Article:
A nomad mother in Singapore

Monday, 27 March 2017

Fun in Flores

In search of adventure this spring holiday, what place better to fly to but Flores, Indonesia; the islands of fire mountains and dragons? 

We started with a quiet day of acclimatising, and exploring the environs of Labuan Bajo, in western Flores.  We did as the locals do, and rented motorcycles. Many a family was squeezed on one bike, mama and dad, a baby wedged between, and additional children in front and back, but we opted for two scooters instead. Touring with the wind in your hair and the sun in your back, between gorgeous hills and turquoise bays, rice fields and villages, is such a more intimate experience than looking out from the window of a car, and much more exciting and enjoyable. We visited remote beaches, muddy caves, crossed rivers and many, many bumps and holes in the road. Scootering might look easy, but I have the scrapes and scratches to prove that finding your balance is not that easy. Without children's helmets, it can be a tad unnerving, and honesty forces me to admit that the reason I toppled over was because I went too slow...


Girls on bike 

On the road

Labuan Bajo peninsula

The next morning we sat on our ship in the harbour waiting for the crew to sort out the promised yet absent children’s life jackets, so we could start the next chapter of our adventure; a three day tour of the Komodo National Park. The air got darker and darker, and when the sky broke, the rain did not take long to soak us to our underwear in our smallish boat, regardless of its roof and plastic blinds. The wind pushed the tranquil sea into ominous waves, and as the storm swell, the captain spoke the redeeming words: we could not sail today. 

An hour later, still moist, we sat in a bleak hotel lobby hotel playing cards, when we received the message that the forecast was bad: tomorrow there would not be a tour either. Tijm rejoiced in the idea of two days of games, I less so, so when Roel suggested we head out to the mountains today instead of later in the week, I jumped at it. After arguing with the hotel about payment (or not) of the room that we had occupied for just an hour, we checked out again, and took off to downtown Labuan Bajo to find ourselves a car. A friendly driver took us up in the mountains of West Manggarai, the crater lake of Sano Nggoang being our evening's destination. We had figured this would be about 2 hours away, but we had not taken into account the status of the road, and the wet weather – quite obviously it was raining in the mountains too. To say they were potholes in the road would be a broad understatement, in many places heavy rains had pummelled away large chunks of the road, and we had to cross many a waterslide, mud pool or pile of rocks. Thankfully, our trusty driver navigated them calmly and securely, safely yet slowly. After a few hours, we realised that at this pace, it would take us at least three to four hours to make it to the crater. But the scenery was amazing, the cloudy forest full of lush ferns and trees, and the views that occasionally shone through the mist was so gorgeous that time crawled by as fast as our car. The experience beat the hotel lobby by far.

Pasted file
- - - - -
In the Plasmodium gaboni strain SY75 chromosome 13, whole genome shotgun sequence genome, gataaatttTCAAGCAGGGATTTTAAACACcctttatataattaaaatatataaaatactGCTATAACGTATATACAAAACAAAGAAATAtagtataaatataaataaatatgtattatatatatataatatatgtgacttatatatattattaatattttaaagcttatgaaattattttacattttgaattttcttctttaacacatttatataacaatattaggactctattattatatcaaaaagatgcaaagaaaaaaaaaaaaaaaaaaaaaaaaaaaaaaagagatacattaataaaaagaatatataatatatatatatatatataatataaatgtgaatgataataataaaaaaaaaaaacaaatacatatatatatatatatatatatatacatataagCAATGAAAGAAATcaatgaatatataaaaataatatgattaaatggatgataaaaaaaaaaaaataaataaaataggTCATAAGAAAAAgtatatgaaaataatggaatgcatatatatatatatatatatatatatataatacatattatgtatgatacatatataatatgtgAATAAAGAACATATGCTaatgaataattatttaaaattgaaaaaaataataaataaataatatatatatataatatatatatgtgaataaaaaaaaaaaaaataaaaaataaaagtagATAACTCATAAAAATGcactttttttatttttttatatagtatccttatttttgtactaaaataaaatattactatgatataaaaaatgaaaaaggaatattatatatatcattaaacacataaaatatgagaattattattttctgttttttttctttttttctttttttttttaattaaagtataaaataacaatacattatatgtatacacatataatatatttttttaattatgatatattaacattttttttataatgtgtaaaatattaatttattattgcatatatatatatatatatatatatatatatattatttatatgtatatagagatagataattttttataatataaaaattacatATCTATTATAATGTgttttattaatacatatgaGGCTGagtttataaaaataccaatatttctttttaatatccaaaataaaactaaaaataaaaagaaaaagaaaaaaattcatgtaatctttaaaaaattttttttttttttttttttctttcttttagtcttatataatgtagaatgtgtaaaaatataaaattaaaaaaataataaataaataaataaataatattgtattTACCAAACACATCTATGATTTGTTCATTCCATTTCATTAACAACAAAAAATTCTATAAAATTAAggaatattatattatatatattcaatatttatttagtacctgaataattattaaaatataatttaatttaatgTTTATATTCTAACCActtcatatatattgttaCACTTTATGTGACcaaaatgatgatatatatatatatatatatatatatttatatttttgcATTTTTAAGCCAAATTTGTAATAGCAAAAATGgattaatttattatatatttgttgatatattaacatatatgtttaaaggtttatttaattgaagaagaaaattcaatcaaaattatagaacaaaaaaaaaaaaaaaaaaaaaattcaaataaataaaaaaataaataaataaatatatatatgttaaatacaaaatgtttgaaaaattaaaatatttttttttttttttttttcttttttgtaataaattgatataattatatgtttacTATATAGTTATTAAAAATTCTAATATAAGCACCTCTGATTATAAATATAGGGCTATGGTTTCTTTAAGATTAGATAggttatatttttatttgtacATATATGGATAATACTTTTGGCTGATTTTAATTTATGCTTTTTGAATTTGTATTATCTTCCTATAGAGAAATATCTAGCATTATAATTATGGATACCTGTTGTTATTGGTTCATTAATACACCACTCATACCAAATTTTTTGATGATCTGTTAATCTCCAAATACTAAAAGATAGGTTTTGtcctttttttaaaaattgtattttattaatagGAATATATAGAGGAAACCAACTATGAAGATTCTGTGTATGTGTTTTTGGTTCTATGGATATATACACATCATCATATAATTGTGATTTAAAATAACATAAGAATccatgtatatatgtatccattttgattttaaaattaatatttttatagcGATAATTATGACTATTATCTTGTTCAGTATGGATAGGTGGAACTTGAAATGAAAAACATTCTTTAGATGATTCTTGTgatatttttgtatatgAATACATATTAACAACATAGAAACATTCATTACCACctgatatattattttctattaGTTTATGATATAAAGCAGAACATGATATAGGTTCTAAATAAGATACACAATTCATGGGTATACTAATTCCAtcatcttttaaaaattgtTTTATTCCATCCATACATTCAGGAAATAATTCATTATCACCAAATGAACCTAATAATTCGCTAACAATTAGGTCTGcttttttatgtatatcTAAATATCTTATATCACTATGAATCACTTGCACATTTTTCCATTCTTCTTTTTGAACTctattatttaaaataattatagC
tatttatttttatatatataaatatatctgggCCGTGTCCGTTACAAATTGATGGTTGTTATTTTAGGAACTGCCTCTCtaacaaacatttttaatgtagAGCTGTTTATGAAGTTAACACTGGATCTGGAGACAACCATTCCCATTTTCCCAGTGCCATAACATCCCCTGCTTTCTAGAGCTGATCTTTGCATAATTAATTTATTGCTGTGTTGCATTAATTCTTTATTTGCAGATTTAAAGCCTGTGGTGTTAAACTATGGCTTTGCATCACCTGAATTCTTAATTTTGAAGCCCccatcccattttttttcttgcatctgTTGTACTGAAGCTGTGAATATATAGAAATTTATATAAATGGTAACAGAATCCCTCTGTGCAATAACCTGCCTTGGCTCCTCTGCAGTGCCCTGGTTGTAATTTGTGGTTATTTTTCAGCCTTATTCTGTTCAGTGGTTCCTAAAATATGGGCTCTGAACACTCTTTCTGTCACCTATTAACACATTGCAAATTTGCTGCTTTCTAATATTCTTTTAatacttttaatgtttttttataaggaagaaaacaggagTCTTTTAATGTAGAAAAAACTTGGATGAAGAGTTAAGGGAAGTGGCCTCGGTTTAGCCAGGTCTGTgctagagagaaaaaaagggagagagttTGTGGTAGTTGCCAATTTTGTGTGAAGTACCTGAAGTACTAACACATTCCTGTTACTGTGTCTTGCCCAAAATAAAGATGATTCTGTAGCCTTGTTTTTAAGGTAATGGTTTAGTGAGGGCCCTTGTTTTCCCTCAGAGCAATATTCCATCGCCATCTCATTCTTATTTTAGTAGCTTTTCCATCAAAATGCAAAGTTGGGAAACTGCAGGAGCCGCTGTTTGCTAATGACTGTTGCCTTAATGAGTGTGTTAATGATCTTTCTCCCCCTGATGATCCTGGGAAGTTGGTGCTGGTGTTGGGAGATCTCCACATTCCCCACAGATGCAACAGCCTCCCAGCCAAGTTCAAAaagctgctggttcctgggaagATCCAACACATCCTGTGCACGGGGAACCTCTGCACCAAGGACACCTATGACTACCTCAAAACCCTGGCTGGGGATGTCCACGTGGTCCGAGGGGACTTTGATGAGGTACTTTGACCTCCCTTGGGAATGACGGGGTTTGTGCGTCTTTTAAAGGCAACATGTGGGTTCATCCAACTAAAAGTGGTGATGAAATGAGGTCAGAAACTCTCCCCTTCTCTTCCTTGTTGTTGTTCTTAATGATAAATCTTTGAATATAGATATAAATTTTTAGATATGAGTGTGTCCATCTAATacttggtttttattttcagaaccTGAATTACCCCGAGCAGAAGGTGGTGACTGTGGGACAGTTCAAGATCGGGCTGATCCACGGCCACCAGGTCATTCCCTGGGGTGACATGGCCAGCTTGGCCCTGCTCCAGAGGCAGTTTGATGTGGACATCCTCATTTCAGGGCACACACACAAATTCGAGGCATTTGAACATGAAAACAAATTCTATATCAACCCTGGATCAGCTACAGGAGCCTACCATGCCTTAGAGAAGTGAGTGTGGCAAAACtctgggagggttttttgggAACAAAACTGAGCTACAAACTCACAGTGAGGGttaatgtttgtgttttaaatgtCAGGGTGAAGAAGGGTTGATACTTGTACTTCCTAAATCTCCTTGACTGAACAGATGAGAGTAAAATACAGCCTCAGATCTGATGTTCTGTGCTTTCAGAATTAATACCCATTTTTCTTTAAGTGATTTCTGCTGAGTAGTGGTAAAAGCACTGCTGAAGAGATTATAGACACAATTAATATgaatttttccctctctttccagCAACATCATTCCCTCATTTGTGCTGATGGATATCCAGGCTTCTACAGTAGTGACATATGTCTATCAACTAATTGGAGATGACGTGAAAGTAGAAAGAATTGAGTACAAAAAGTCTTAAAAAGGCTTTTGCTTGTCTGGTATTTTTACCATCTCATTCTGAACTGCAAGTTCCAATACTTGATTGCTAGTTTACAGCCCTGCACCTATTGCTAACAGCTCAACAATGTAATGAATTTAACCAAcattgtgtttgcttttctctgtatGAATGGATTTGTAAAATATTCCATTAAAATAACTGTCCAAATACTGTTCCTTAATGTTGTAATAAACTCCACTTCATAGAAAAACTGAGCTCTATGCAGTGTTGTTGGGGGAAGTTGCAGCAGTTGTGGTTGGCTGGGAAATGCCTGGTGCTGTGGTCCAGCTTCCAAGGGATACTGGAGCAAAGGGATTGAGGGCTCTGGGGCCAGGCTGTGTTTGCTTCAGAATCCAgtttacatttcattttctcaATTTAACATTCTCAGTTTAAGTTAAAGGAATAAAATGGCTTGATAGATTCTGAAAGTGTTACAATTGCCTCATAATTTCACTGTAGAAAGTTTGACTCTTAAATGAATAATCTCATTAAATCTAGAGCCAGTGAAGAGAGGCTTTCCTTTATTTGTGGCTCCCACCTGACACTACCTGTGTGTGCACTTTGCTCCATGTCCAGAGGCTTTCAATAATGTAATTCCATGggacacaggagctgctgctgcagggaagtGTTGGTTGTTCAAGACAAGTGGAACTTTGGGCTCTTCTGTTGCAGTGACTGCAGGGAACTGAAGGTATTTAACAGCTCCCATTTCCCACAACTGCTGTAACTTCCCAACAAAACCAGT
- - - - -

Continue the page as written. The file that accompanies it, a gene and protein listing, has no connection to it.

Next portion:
Flores overland roads

Pit stop at main road

Amazing views

By the time we reached the lake, it was late afternoon and even though we had read there were some homestays here, we had no clue whether they would have room for us. Mobile network ceases to exist in central Flores quickly outside of the touristy town of Labuan Bajo, and there are no landlines either, so there had been no way to call ahead. We had figured, no tourists, apart from us, would be crazy enough to trek to in the mountains in weather like this. When we had asked our friendly driver if he could help sort out accommodation, his English being worse than my Bahasa Indonesia (which covers menus and food fine, but not too much else), his smiling nods about a 'villa' by the lake were not much of a comfort. 

Sano Nggoang Crater Lake
When we got to the lake, it shimmered gorgeously in the foggy twilight, and we drove around it to reach Nunang, the village on the other side. The driver looked worryingly at a rocky road down to the lake, uttering the single word 'wow.' As he had been unfazed by the hugest potholes so far, this was slightly worrying. But after some encouragement by friendly villagers, he turned the car down, with only a tiny frown, and drove all the way down to a large, newly constructed two-story house at the end of the road, on the shore of the lake. There safely arrived, he pointed and smiled: 'villa.'